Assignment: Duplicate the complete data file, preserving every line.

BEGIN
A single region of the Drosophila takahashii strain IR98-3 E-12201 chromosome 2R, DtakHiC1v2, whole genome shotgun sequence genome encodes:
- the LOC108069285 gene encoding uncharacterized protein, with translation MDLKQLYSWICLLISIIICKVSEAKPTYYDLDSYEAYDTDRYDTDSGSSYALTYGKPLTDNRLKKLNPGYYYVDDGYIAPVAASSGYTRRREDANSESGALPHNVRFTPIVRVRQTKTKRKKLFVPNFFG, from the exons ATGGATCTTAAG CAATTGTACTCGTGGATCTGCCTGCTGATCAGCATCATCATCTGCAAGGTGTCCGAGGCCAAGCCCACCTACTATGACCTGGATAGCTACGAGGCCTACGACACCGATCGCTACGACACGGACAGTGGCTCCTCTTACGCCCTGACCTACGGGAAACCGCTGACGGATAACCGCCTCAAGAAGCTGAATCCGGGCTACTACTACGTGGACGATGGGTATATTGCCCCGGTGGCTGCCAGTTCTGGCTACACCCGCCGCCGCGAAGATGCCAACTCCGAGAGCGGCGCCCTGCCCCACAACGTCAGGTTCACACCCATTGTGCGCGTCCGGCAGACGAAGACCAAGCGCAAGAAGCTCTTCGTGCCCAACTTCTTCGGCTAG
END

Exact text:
A single region of the Drosophila takahashii strain IR98-3 E-12201 chromosome 2R, DtakHiC1v2, whole genome shotgun sequence genome encodes:
- the LOC108069285 gene encoding uncharacterized protein, with translation MDLKQLYSWICLLISIIICKVSEAKPTYYDLDSYEAYDTDRYDTDSGSSYALTYGKPLTDNRLKKLNPGYYYVDDGYIAPVAASSGYTRRREDANSESGALPHNVRFTPIVRVRQTKTKRKKLFVPNFFG, from the exons ATGGATCTTAAG CAATTGTACTCGTGGATCTGCCTGCTGATCAGCATCATCATCTGCAAGGTGTCCGAGGCCAAGCCCACCTACTATGACCTGGATAGCTACGAGGCCTACGACACCGATCGCTACGACACGGACAGTGGCTCCTCTTACGCCCTGACCTACGGGAAACCGCTGACGGATAACCGCCTCAAGAAGCTGAATCCGGGCTACTACTACGTGGACGATGGGTATATTGCCCCGGTGGCTGCCAGTTCTGGCTACACCCGCCGCCGCGAAGATGCCAACTCCGAGAGCGGCGCCCTGCCCCACAACGTCAGGTTCACACCCATTGTGCGCGTCCGGCAGACGAAGACCAAGCGCAAGAAGCTCTTCGTGCCCAACTTCTTCGGCTAG